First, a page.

Auburn Family

'Stressed' Spelled Backwards is 'Desserts'

A typical concourse conversation:

"Hey! How are you?"

"Good, just busy. You?"

"Same. See you later!"

Everyone in college is busy. Classes are rigorous; involvement is time-consuming; work is inconvenient; socializing is a must; and eating, sleeping and doing laundry are necessary. There are only 24 hours in the day. Stressed?  (Photo, right: Pexels)

Is it possible to be academically excellent, involved, productive, sociable, responsible and mentally sane?

Dr. Eric Bloch, psychologist and outreach coordinator for Auburn University Student Counseling Services, believes so.

Balance important to stress management

"It is possible for students to have a busy life with a manageable level of stress," said Bloch. "Some stress is even beneficial, because it motivates a person to complete work and reach life goals."

Stress turns detrimental when areas of students' lives become unbalanced.

"Too much stress can cause inefficiency and inability to focus," said Bloch.

Managing a college schedule

Katie Willoughby, an Auburn University senior majoring in communication disorders, with a minor in psychology, believes that balance is key to managing stress.

Academics keep Katie busy, and she spends roughly 12-14 hours per week reviewing material outside of class. She is also currently applying for graduate school, where she plans to earn her masters of science in speech language pathology.

Katie enjoys involvement in War Eagle Girls and Plainsmen and her social sorority, for which she recently served as chair of the Greek Sing team. She also attends Cornerstone Church, and leads a weekly Bible study. Katie participates in extracurricular activities roughly 10 hours per week. (Photo: Katie Willoughby)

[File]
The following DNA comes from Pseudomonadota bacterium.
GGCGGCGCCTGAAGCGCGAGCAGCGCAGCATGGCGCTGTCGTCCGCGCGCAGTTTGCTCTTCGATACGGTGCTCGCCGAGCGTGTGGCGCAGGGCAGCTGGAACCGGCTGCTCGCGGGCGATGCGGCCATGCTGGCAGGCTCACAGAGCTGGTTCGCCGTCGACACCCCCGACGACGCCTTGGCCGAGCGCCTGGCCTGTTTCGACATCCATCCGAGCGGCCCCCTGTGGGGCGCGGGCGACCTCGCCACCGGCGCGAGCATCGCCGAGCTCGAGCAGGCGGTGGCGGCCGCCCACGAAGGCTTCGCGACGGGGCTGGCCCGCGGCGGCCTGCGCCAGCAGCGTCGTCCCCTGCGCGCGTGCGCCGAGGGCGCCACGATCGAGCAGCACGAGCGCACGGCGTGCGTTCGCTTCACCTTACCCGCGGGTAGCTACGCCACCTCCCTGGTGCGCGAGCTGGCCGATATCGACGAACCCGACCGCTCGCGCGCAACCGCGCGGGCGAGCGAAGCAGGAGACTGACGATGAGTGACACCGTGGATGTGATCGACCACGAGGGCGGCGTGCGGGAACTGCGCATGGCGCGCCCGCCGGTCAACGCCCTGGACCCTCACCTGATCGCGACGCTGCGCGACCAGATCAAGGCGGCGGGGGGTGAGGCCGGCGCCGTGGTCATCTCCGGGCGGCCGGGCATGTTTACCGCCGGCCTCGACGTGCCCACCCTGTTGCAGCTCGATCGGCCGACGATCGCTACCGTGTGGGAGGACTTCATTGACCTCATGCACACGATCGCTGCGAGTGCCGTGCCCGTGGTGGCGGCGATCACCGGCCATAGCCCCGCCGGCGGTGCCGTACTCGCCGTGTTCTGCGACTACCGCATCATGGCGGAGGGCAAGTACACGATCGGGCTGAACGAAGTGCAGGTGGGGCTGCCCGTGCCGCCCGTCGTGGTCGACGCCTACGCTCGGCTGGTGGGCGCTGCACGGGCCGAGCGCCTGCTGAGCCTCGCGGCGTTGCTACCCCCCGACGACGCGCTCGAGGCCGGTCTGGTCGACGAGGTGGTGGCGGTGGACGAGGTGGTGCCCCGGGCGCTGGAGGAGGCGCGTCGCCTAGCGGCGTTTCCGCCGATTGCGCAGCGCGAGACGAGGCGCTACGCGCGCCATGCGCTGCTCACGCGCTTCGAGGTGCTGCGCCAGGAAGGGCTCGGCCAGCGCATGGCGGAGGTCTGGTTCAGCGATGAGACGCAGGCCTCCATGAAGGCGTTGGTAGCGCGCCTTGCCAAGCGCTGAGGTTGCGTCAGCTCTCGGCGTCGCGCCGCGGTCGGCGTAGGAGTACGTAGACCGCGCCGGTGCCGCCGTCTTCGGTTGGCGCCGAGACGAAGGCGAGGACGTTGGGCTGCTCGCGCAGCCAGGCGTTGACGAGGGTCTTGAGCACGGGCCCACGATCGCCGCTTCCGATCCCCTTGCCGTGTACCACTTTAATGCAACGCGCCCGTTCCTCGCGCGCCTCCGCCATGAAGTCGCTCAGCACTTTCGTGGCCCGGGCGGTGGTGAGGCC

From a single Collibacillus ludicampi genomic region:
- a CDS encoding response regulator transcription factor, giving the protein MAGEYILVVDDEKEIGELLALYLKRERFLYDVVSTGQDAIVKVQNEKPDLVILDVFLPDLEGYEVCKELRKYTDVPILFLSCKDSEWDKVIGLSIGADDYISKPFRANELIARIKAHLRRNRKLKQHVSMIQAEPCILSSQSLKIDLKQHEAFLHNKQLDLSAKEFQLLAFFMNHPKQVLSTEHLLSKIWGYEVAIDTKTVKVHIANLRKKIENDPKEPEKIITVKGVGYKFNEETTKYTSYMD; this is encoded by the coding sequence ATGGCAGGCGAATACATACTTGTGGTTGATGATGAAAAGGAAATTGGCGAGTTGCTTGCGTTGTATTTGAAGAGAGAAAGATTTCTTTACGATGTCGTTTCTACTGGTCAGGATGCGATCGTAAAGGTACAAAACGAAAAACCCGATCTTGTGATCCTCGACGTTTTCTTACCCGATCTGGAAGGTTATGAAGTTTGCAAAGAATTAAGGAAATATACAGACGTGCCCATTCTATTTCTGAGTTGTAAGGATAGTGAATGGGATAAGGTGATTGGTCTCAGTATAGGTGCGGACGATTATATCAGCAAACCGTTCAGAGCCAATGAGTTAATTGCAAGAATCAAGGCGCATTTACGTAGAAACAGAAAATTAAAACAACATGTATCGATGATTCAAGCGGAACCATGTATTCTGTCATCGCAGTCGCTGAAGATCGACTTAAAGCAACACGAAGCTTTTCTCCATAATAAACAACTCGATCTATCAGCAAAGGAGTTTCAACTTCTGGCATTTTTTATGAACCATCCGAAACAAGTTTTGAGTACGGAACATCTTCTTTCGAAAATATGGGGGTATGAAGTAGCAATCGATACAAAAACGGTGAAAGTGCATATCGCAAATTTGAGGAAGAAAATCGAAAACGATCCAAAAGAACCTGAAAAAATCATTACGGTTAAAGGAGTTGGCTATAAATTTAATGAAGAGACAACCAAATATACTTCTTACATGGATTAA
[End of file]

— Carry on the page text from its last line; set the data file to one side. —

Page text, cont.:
She has also held an on-campus job as a class checker, working six hours per week.

"Sometimes I do feel overwhelmed by my obligations," said Katie. "I have improved my stress management skills, though, by prioritizing my responsibilities and decreasing procrastination."

Practical tips

Avoid overcommitment, Katie recommends, by taking on responsibilities according to personal priorities. Decide what is most important, what is desirable for learning and who is positive for influence. Then, believing they are worth the sacrifice of time, seek involvement in those areas. If the sacrifice becomes too great, cut back.

Budget time wisely with a calendar that includes months, weeks, days and hours. Use it to plan ahead for obligations, events and chores. Writing down even menial tasks ensures that they will not be overlooked, allowing other aspects of life to run smoothly. (Photo: Katie Willoughby)

Provide means for productivity by prioritizing physical and mental health. Bloch asserts that regular sleep and exercise, nutritious meals and fun are necessary to avoid overwhelming stress. Katie regularly attends group fitness classes, routinely cooks at home and makes time for friends, family and rest.

Stay focused by practicing mindfulness, a strategy that emphasizes mental presence in whatever task or activity is at hand. Students produce better-quality work and move through their to-do lists quicker when they are focused on the present and not worried about what is to come, according to Bloch.

Taking steps to manage stress is worth the effort.

"Students with manageable stress levels will most likely be happier and more satisfied with their college experience than those who are overly stressed," says Bloch.

Resources available

Free stress management tools available through Auburn University Student Counseling Services include: individual and group counseling; the Zen Den, featuring massage chairs and biofeedback equipment; the Anxiety Tool Box workshop; time with Dr. Moose, SCS's certified therapy dog; and mindfulness-based meditation at the Auburn University Recreation and Wellness Center. Students may contact the Student Counseling Services office at 334-844-5123.



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